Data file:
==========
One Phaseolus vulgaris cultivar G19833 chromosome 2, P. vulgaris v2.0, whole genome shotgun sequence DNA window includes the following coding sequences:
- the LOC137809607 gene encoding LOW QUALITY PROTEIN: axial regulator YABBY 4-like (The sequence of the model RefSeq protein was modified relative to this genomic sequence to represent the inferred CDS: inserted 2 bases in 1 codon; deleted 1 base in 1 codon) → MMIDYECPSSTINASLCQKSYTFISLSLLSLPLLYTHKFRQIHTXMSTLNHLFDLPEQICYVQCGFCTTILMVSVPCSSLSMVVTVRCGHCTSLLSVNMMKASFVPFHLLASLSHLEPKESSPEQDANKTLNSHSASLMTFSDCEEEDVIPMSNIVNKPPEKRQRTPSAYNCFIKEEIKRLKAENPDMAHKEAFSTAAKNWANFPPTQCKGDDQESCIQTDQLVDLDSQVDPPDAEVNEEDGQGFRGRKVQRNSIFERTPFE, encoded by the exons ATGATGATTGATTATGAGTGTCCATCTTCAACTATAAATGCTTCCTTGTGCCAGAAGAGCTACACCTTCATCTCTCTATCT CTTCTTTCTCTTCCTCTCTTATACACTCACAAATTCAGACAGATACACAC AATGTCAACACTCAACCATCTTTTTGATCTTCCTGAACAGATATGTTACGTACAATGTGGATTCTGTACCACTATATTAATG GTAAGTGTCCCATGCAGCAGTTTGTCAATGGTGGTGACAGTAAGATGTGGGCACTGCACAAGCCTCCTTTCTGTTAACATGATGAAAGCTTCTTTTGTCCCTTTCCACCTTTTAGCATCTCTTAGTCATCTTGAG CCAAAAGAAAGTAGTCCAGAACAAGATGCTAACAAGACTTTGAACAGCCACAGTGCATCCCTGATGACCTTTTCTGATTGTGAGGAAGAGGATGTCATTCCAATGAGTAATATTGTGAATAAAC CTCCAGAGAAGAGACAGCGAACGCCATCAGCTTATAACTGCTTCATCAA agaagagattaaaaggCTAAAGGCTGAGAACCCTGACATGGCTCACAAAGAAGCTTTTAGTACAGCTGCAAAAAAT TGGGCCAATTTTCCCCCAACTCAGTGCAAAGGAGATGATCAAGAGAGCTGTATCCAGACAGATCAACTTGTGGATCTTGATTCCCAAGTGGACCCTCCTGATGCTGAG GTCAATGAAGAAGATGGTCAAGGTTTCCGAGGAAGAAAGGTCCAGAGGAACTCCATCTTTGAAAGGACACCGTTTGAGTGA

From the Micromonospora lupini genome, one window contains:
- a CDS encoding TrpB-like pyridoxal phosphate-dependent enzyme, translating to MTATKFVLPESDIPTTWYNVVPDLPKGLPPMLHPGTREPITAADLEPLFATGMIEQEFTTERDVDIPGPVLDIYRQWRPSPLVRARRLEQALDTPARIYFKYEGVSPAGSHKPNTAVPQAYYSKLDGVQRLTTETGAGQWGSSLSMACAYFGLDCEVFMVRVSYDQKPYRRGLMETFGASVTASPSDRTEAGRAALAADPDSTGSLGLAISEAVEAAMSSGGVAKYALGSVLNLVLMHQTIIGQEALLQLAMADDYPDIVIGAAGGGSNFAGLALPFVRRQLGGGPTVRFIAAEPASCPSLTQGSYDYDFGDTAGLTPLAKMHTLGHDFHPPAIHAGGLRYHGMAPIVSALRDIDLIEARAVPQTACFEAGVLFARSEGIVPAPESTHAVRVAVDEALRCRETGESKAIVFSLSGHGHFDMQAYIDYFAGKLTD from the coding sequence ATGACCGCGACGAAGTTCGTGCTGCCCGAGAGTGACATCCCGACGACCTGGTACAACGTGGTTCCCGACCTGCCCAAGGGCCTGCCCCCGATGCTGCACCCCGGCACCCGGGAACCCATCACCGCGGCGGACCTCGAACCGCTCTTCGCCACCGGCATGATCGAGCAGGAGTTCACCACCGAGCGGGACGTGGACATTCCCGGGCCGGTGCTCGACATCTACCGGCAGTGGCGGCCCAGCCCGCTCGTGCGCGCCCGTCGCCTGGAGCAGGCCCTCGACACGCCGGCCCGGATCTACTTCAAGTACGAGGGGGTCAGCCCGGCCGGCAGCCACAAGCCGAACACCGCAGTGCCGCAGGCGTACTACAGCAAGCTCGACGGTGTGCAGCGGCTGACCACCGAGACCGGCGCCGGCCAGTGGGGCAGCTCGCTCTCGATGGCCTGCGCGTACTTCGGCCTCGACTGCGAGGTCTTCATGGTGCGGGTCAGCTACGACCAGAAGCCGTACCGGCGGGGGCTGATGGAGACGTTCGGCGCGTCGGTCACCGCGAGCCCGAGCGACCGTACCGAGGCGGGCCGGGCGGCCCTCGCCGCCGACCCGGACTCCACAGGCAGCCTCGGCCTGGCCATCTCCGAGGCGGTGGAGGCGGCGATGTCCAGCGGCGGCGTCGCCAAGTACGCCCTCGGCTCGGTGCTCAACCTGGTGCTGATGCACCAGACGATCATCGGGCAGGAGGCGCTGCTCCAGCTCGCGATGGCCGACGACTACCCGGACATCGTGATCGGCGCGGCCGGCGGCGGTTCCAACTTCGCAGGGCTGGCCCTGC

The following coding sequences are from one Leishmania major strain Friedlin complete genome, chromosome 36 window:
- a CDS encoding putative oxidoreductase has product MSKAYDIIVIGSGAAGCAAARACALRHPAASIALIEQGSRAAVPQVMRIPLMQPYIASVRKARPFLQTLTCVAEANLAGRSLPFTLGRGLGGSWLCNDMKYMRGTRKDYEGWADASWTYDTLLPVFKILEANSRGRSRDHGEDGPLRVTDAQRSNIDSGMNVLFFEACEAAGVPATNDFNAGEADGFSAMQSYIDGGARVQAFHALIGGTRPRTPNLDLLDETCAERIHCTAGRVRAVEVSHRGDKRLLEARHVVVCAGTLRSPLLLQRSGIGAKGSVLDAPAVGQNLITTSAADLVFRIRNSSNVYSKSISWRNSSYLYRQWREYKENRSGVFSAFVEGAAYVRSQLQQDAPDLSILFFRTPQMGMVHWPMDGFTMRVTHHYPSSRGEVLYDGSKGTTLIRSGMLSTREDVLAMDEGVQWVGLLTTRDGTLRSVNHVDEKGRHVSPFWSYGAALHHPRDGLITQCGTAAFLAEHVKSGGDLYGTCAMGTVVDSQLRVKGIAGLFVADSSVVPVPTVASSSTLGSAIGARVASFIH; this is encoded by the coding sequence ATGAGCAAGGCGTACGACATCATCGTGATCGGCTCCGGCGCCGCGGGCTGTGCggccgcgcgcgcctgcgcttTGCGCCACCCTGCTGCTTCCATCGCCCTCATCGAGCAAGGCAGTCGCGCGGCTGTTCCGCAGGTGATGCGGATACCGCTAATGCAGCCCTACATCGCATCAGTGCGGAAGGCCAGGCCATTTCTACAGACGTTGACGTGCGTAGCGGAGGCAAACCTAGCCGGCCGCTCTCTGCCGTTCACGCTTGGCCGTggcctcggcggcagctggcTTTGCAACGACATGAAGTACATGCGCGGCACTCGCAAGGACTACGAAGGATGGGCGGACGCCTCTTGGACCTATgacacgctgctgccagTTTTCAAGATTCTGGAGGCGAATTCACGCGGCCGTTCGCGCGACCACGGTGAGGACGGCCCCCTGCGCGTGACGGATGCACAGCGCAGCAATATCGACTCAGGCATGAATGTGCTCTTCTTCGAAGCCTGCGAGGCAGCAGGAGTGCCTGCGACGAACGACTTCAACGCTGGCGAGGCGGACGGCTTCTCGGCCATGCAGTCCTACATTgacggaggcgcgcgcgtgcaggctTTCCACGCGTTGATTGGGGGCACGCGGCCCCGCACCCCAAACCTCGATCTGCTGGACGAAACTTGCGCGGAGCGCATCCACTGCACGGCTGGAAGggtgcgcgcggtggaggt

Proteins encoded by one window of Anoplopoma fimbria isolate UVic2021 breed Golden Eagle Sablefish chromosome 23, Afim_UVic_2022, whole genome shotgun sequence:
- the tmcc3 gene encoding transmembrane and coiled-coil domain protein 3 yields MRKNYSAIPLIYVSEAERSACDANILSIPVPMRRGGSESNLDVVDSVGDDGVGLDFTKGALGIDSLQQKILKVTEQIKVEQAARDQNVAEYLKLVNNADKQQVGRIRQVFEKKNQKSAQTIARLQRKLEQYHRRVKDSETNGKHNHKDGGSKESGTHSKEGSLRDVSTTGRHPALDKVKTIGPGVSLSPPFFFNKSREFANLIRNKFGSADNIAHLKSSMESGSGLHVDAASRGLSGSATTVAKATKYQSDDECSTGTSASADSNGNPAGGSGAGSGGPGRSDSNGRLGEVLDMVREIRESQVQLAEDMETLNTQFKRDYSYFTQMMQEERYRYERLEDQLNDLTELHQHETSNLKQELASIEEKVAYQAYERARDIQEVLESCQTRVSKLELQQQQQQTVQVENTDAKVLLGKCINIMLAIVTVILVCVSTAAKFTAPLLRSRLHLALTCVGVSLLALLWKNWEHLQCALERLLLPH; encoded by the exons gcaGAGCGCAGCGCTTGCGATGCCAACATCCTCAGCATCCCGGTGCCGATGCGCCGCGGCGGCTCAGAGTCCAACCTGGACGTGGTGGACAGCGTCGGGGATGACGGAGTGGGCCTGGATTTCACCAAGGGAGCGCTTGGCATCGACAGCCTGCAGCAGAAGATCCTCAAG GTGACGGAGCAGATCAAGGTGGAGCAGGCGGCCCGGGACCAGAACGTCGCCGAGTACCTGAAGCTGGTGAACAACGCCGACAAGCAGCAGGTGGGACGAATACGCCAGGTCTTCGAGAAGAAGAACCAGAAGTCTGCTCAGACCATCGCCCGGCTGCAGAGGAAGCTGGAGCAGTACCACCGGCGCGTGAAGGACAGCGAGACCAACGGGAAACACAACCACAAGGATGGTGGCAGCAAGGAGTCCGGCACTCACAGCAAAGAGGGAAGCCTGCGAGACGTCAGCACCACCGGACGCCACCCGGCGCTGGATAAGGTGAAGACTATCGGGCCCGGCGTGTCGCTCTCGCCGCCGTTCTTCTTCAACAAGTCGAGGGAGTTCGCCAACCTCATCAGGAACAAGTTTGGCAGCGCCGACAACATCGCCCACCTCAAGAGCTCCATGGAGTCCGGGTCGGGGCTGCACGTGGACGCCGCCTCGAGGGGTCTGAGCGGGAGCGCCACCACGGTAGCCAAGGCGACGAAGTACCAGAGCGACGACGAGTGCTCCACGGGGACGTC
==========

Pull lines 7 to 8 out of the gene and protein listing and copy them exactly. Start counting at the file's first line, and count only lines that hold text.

Proteins encoded by one window of Anoplopoma fimbria isolate UVic2021 breed Golden Eagle Sablefish chromosome 23, Afim_UVic_2022, whole genome shotgun sequence:
- the tmcc3 gene encoding transmembrane and coiled-coil domain protein 3 yields MRKNYSAIPLIYVSEAERSACDANILSIPVPMRRGGSESNLDVVDSVGDDGVGLDFTKGALGIDSLQQKILKVTEQIKVEQAARDQNVAEYLKLVNNADKQQVGRIRQVFEKKNQKSAQTIARLQRKLEQYHRRVKDSETNGKHNHKDGGSKESGTHSKEGSLRDVSTTGRHPALDKVKTIGPGVSLSPPFFFNKSREFANLIRNKFGSADNIAHLKSSMESGSGLHVDAASRGLSGSATTVAKATKYQSDDECSTGTSASADSNGNPAGGSGAGSGGPGRSDSNGRLGEVLDMVREIRESQVQLAEDMETLNTQFKRDYSYFTQMMQEERYRYERLEDQLNDLTELHQHETSNLKQELASIEEKVAYQAYERARDIQEVLESCQTRVSKLELQQQQQQTVQVENTDAKVLLGKCINIMLAIVTVILVCVSTAAKFTAPLLRSRLHLALTCVGVSLLALLWKNWEHLQCALERLLLPH; encoded by the exons gcaGAGCGCAGCGCTTGCGATGCCAACATCCTCAGCATCCCGGTGCCGATGCGCCGCGGCGGCTCAGAGTCCAACCTGGACGTGGTGGACAGCGTCGGGGATGACGGAGTGGGCCTGGATTTCACCAAGGGAGCGCTTGGCATCGACAGCCTGCAGCAGAAGATCCTCAAG GTGACGGAGCAGATCAAGGTGGAGCAGGCGGCCCGGGACCAGAACGTCGCCGAGTACCTGAAGCTGGTGAACAACGCCGACAAGCAGCAGGTGGGACGAATACGCCAGGTCTTCGAGAAGAAGAACCAGAAGTCTGCTCAGACCATCGCCCGGCTGCAGAGGAAGCTGGAGCAGTACCACCGGCGCGTGAAGGACAGCGAGACCAACGGGAAACACAACCACAAGGATGGTGGCAGCAAGGAGTCCGGCACTCACAGCAAAGAGGGAAGCCTGCGAGACGTCAGCACCACCGGACGCCACCCGGCGCTGGATAAGGTGAAGACTATCGGGCCCGGCGTGTCGCTCTCGCCGCCGTTCTTCTTCAACAAGTCGAGGGAGTTCGCCAACCTCATCAGGAACAAGTTTGGCAGCGCCGACAACATCGCCCACCTCAAGAGCTCCATGGAGTCCGGGTCGGGGCTGCACGTGGACGCCGCCTCGAGGGGTCTGAGCGGGAGCGCCACCACGGTAGCCAAGGCGACGAAGTACCAGAGCGACGACGAGTGCTCCACGGGGACGTC